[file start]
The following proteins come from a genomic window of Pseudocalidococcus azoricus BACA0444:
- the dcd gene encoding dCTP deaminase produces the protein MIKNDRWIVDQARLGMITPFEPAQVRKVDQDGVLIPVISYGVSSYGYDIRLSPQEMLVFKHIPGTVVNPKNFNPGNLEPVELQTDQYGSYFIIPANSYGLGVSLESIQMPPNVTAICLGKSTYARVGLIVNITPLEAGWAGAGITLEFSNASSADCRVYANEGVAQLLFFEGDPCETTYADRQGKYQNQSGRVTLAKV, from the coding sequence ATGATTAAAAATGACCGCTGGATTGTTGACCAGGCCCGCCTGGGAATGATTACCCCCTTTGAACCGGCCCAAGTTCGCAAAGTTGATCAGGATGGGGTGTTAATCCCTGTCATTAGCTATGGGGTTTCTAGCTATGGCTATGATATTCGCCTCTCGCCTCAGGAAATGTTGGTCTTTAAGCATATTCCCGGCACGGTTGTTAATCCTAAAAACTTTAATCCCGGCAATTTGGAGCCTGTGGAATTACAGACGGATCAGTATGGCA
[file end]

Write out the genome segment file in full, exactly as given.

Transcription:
The following proteins come from a genomic window of Pseudocalidococcus azoricus BACA0444:
- the dcd gene encoding dCTP deaminase produces the protein MIKNDRWIVDQARLGMITPFEPAQVRKVDQDGVLIPVISYGVSSYGYDIRLSPQEMLVFKHIPGTVVNPKNFNPGNLEPVELQTDQYGSYFIIPANSYGLGVSLESIQMPPNVTAICLGKSTYARVGLIVNITPLEAGWAGAGITLEFSNASSADCRVYANEGVAQLLFFEGDPCETTYADRQGKYQNQSGRVTLAKV, from the coding sequence ATGATTAAAAATGACCGCTGGATTGTTGACCAGGCCCGCCTGGGAATGATTACCCCCTTTGAACCGGCCCAAGTTCGCAAAGTTGATCAGGATGGGGTGTTAATCCCTGTCATTAGCTATGGGGTTTCTAGCTATGGCTATGATATTCGCCTCTCGCCTCAGGAAATGTTGGTCTTTAAGCATATTCCCGGCACGGTTGTTAATCCTAAAAACTTTAATCCCGGCAATTTGGAGCCTGTGGAATTACAGACGGATCAGTATGGCA